The Alameda County Board of Supervisors and the Oakland City Council must still approve the transaction. The council is expected to take up the matter at its next meeting, on Tuesday, but the entire legislative process will not be completed until mid-July.
Although various political figures at a celebratory news conference held at the Oakland Coliseum on Friday said the remaining legislative steps were a mere formality, Deputy City Manager Ezra Rapport offered a word of caution.
“In a democracy,” he said, “nothing is ever unanimous. Especially in Oakland.”
If the deal falls apart, it would not be the first time for a move involving the Raiders. In March, 1990, Davis agreed to a 15-year, $602-million deal to return the Raiders to Oakland. But that deal eventually crumbled because of engineering problems and a threatened voter referendum.
In August, 1987, the Raiders signed an agreement to move to Irwindale, receiving a $10-million non-refundable deposit. But when Irwindale officials were unable to meet construction deadlines, Davis stayed at the Coliseum and pocketed the $10 million.
This time, Davis has agreed to a 16-year lease to play in a renovated Oakland-Alameda County Coliseum, the team’s home in the glory years from 1966 through 1981. Plans call for the stadium to undergo $85 million in improvements by July, 1996, to be financed through city and county bonds that will be repaid with revenue from Raider games. Stadium operators hope to generate $100 million over the next two years through a personal-seat licensing plan, increased capacity, added luxury boxes and club seats.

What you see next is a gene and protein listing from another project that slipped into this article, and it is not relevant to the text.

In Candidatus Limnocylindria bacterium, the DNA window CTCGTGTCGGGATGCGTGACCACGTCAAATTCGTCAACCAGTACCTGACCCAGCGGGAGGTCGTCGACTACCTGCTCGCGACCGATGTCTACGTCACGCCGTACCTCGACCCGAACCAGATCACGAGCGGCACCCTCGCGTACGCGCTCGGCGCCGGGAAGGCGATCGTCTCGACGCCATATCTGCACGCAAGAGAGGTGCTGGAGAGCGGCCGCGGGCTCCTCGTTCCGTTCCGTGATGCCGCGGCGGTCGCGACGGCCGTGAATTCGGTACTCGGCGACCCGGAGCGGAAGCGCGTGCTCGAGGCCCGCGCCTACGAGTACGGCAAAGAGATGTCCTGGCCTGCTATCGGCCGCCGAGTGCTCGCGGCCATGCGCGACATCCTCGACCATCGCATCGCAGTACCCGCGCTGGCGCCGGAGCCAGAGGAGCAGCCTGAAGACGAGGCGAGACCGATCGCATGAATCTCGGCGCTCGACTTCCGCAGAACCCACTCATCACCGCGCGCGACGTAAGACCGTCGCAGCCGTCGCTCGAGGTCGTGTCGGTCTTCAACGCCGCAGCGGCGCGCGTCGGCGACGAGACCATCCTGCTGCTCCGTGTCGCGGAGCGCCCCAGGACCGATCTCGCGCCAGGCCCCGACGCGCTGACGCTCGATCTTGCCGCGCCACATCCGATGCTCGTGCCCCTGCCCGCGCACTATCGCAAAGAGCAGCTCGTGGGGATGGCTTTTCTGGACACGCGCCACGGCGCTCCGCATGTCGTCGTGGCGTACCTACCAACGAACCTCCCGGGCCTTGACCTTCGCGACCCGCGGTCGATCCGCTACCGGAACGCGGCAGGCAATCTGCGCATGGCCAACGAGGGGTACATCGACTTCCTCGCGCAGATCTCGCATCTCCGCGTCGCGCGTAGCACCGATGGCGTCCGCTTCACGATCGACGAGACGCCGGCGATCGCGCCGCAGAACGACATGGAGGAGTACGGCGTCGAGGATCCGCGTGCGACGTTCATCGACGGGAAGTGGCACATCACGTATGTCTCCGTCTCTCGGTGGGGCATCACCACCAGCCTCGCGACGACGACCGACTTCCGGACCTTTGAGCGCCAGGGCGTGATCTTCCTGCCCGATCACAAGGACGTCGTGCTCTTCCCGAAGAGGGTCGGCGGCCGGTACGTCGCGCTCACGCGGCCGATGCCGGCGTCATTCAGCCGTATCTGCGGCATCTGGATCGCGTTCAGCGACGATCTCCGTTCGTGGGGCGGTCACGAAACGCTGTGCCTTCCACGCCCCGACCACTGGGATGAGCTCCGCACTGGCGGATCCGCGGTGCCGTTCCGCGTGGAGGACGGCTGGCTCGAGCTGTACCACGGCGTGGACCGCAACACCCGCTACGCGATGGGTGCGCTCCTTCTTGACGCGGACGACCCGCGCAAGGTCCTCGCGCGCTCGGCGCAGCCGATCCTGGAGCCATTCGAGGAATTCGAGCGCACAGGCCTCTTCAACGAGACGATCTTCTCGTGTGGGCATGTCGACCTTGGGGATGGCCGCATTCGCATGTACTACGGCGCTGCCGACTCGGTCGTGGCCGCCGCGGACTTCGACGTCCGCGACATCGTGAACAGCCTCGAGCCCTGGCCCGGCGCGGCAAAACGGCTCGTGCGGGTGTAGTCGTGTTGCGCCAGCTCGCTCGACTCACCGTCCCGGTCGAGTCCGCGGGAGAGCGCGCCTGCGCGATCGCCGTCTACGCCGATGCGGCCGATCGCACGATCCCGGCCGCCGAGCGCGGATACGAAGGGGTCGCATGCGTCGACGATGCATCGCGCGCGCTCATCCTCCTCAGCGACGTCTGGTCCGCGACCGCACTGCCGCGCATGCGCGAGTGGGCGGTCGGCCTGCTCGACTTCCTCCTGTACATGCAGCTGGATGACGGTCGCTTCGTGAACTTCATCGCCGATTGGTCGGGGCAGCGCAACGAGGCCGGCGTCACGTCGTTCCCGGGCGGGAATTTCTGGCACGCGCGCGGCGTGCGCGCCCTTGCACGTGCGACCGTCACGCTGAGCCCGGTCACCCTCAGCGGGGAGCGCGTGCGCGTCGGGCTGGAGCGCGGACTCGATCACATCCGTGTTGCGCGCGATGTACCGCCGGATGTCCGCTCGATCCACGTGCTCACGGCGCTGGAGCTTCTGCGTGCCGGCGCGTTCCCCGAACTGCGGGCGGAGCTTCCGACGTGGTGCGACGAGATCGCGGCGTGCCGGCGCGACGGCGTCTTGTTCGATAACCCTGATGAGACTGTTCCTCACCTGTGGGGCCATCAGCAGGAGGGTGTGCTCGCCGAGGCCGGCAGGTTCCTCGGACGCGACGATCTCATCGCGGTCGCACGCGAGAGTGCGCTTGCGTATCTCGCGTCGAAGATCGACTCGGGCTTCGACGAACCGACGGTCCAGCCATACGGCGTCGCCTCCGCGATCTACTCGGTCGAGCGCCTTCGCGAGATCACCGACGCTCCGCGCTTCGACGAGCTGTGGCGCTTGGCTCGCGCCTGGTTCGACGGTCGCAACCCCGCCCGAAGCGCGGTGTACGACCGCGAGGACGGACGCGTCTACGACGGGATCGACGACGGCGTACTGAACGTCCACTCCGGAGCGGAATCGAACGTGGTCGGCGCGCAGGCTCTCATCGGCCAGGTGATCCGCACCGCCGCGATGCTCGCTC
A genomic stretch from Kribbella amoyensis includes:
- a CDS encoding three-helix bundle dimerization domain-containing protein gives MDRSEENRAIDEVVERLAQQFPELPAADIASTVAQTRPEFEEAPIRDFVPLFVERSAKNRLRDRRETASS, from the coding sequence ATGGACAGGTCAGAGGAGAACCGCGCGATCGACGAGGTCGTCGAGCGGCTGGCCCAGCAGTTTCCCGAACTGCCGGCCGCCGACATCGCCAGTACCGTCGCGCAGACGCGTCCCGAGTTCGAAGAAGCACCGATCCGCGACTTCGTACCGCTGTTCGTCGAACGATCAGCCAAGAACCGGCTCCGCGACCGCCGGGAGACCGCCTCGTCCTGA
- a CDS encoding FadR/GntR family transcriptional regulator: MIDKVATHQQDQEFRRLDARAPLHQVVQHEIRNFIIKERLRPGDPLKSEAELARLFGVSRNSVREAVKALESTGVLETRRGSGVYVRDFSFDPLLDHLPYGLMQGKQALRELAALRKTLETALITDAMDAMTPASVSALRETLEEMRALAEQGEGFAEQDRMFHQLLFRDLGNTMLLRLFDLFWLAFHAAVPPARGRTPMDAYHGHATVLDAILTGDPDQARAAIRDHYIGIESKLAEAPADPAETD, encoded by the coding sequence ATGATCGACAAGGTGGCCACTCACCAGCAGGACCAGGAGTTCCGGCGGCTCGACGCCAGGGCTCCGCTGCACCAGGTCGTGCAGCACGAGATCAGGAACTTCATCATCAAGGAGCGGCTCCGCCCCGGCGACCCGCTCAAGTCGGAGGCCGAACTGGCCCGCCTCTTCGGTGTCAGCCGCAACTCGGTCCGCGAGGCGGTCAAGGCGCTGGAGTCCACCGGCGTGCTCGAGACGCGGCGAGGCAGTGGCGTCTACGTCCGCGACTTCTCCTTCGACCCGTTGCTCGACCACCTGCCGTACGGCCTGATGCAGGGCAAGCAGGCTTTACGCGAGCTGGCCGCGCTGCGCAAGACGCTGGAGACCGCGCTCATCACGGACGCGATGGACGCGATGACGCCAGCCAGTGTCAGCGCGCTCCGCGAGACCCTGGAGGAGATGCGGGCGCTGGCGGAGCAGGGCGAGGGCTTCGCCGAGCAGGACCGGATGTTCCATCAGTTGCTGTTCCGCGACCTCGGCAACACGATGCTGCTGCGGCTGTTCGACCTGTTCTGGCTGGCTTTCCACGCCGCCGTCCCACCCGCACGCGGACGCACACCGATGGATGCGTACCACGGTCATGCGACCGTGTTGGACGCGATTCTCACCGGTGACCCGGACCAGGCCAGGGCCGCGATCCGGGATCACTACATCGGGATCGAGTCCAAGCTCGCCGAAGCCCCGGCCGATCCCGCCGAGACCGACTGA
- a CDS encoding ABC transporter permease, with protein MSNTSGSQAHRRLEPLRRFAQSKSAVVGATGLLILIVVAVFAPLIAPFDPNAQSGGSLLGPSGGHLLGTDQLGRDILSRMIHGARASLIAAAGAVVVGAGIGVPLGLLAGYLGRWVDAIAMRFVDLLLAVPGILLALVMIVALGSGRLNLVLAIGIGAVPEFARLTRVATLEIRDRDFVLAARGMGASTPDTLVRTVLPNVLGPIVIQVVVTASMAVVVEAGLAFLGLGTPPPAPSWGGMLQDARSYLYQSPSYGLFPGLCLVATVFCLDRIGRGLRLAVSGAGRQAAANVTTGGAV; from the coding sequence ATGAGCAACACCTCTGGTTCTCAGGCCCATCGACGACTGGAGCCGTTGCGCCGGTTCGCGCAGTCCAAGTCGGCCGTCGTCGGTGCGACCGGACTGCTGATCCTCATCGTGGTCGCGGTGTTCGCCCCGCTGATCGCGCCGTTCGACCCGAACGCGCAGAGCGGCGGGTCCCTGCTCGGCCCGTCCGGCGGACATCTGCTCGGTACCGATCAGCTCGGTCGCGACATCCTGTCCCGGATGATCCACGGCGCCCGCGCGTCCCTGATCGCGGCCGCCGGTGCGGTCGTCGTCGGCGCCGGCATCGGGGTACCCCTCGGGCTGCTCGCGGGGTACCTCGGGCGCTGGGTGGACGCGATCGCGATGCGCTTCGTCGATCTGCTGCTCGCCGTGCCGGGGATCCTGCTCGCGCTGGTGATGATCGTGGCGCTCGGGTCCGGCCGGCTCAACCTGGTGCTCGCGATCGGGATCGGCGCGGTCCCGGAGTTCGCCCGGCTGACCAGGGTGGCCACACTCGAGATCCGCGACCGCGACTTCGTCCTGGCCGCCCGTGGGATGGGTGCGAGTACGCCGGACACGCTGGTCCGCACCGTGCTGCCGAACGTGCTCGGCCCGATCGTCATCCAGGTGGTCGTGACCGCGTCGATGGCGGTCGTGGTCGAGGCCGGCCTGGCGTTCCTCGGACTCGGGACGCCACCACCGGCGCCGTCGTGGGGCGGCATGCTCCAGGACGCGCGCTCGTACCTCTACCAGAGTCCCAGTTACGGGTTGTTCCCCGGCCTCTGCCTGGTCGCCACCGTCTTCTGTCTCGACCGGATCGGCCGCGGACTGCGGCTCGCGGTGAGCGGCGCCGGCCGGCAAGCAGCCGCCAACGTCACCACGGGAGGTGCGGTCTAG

But while the future of pro football in Los Angeles is in limbo, the sport is again alive and well in Oakland.
“Nothing can capture the emotion and spirit of this day,” Oakland Mayor Elihu Harris said. “This is truly a historic day. For the first time, a team that has left town has come home. And that team is the Oakland Raiders. The words Oakland and Raiders are synonymous.
“It choked many people’s throats to have to put Los Angeles and the Raiders together. And it wasn’t just the smog that made that happen.”
Under the terms of the deal:
* Capacity for football in the Oakland Coliseum will be increased from 54,500 to 65,000. Capacity for the baseball Athletics will be 48,000 with the extra seats on movable platforms. The number of luxury boxes will go up from 57 to 175.
* The Raiders will receive a $31.9-million loan for relocation and operating expenses and up to $10 million more for the construction of training facilities.
* The Raiders will receive up to $22 million in stadium revenue, all of the revenues from luxury suites in the first 10 years, half of club membership fees, concessions and parking, all of the football advertising revenue and half of any fee received from a sponsor that pays to have its name on the stadium.
* The Raiders will be charged $500,000 annually in rent. The team paid $800,000 in rent to the Los Angeles Coliseum in 1993, but played there rent-free in 1994 because of uncertainty over earthquake repairs.